Barring the mother of all rallies on Monday, it looks like the first half of this year will prove unfriendly for the biotech and pharmaceutical sectors.

Unsurprisingly, considering the deluge of negative economic, financial, and industry-specific news over the past several months, the major biotech and pharmaceutical indices are all down for the year in this rough stock market environment.

But it may be surprising just how different the biotech and pharmaceutical sector indices have performed versus one another and the broader market indices. With shares of pharma giants like Merck and Schering-Plough (NASDAQ:SGP) getting kicked down 36% and 28% in the first half of the year because of Vytorin and Zetia issues, and Pfizer (NYSE:PFE) falling precipitously over generic competition concerns, the American Stock Exchange Pharmaceuticals Index has declined nearly 15% in the first half of 2008.

The American Stock Exchange Biotech Index and the Nasdaq Biotech Index have also been in the red this year. It's important to understand that the AMEX Biotech Index is heavily weighted toward what are fondly called the "picks and shovels" of the biotech sector, like Invitrogen (NASDAQ:IVGN) and Illumina (NASDAQ:ILMN). The Nasdaq Biotech Index, while excluding biopharmaceuticals behemoth Genentech (NYSE:DNA), covers a much broader swath of young drug developers.

While the two biotech indices differ in these significant ways, both are down much less for the year than the AMEX pharma index, thanks to a combination of excellent clinical study results for some biotech giants like Gilead Sciences (NASDAQ:GILD) and Vertex Pharmaceuticals, and positive dealmaking news like Takeda's acquisition of Millennium Pharmaceuticals.


Returns in H1 2008

Beating (Lagging) S&P500*

Nasdaq Biotech Index (NBI)



Amex Biotech Index (BTK)



AMEX Pharmaceuticals Index (DRG)



S&P 500 ETF (SPY)



Dow Jones Industrial Average (DJI)




While investors surely don't put their hard-earned investing dollars into pharmaceutical and biotech stocks in hopes of losing money, biotech does get some credit for outperforming the broader stock market indices in the first half of the year.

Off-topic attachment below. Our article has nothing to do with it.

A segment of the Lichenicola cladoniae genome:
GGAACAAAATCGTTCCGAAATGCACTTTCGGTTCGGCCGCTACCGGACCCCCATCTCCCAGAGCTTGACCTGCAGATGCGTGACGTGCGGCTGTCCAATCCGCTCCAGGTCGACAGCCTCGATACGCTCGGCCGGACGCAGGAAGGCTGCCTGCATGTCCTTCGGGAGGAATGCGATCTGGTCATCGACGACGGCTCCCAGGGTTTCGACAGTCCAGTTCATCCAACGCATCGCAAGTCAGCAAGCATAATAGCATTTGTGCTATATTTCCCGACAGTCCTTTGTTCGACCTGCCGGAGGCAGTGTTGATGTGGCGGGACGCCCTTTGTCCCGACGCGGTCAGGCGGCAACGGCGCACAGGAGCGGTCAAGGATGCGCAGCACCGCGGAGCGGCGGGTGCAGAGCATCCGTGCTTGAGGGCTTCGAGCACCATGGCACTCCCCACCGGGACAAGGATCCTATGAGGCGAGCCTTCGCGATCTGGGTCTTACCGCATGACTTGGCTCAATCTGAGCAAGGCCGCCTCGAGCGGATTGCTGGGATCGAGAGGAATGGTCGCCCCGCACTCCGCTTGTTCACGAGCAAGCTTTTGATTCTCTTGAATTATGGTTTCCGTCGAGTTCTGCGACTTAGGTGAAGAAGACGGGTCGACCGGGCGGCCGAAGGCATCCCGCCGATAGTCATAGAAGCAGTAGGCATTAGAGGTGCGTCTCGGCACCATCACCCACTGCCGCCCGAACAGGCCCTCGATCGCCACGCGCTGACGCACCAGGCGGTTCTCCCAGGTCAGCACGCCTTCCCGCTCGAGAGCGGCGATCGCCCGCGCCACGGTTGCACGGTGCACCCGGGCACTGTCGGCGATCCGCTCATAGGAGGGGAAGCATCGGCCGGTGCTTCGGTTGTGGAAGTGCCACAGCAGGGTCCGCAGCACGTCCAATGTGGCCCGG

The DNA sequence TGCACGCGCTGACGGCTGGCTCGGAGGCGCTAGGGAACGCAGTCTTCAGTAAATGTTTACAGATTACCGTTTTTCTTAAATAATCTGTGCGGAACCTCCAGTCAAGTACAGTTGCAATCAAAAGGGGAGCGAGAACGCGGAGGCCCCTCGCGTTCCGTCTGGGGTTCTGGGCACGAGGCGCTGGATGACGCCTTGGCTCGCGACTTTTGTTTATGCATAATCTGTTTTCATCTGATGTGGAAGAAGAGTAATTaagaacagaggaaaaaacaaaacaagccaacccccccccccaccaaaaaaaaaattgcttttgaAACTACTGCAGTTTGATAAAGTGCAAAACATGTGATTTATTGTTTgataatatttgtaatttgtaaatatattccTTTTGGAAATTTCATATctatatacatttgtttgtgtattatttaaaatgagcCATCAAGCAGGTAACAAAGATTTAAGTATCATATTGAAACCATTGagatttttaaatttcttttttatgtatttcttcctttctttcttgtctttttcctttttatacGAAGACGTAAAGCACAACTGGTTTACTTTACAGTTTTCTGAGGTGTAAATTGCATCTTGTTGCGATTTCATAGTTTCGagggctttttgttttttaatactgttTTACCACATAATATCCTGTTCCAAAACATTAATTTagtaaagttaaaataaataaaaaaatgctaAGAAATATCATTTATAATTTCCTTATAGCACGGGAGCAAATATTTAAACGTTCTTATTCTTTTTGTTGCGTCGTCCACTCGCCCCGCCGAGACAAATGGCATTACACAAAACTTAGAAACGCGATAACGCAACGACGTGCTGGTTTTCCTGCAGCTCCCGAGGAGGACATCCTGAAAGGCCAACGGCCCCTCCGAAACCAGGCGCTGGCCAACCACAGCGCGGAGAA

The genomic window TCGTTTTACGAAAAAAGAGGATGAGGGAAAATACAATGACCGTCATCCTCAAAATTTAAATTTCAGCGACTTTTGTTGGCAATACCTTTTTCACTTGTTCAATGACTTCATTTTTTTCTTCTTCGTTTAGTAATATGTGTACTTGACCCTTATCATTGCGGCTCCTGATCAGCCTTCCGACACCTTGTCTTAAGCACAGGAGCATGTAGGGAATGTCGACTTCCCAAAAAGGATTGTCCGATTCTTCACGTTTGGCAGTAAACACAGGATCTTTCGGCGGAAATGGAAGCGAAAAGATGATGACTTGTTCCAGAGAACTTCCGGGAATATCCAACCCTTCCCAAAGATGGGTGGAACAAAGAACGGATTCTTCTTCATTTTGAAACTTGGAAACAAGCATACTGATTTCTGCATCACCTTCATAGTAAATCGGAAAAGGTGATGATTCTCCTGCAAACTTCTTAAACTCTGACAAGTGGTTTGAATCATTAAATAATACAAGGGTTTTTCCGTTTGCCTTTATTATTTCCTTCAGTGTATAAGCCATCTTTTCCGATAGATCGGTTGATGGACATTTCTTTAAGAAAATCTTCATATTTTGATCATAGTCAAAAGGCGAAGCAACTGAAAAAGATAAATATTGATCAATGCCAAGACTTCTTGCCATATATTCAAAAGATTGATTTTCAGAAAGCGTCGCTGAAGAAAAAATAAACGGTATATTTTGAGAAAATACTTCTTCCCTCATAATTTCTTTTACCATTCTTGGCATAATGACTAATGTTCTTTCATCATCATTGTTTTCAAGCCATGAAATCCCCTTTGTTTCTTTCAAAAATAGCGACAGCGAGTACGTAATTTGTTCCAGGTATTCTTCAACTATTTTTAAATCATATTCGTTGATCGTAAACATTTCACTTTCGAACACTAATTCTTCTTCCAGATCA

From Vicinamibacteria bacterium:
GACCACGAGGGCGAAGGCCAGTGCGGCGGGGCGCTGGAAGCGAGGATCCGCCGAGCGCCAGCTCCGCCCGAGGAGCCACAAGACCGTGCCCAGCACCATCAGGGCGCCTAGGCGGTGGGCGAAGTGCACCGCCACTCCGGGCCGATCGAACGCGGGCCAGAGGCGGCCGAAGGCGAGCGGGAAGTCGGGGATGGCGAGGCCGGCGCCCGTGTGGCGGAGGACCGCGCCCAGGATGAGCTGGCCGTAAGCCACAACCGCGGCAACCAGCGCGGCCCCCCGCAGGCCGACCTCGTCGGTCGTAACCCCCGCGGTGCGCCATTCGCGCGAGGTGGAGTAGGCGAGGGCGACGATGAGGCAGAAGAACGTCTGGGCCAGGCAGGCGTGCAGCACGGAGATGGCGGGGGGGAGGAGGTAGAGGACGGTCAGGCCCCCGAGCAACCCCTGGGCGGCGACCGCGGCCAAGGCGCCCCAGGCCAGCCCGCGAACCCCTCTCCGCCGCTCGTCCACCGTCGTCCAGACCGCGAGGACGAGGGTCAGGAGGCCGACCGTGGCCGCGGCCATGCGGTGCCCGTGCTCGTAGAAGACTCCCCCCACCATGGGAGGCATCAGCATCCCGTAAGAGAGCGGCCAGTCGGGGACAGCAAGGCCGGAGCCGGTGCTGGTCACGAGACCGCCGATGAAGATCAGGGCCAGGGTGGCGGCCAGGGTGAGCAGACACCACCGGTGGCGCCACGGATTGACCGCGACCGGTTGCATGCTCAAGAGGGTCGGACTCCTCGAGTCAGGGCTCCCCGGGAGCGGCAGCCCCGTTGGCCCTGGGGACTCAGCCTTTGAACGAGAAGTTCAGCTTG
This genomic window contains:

Fortunately for some investors, a falling stock price can create Inside Value-type investment opportunities. While not every large-cap pharma looks like a steal at today's prices, shares of some big diversified drugmakers, like Eli Lilly and GlaxoSmithKline (NYSE:GSK), now sport dividend yields greater than 4%. Also, their lower share prices have wrung some of the downside risk out of their shares.

While there's no way to definitively prove it, I believe that (despite perceptions) most of the declines in drugmakers' shares in the first half of the year aren't largely due to factors like the economy or oil prices. Instead, I think they owe to internal factors at some of these companies. In the past, for instance, large-cap pharma has sometimes significantly outperformed the broader stock market in recessions.

In the long term, performance in the biotech and pharmaceutical sector will ultimately be determined by how these companies' pipeline drugs fare in the clinic, how well these drug candidates are received at regulatory agencies like the FDA, and whether payers choose to pony up for the compounds. Investors willing to pick individual stocks should be able to beat the indexes by picking businesses with the best pipelines. Invest accordingly.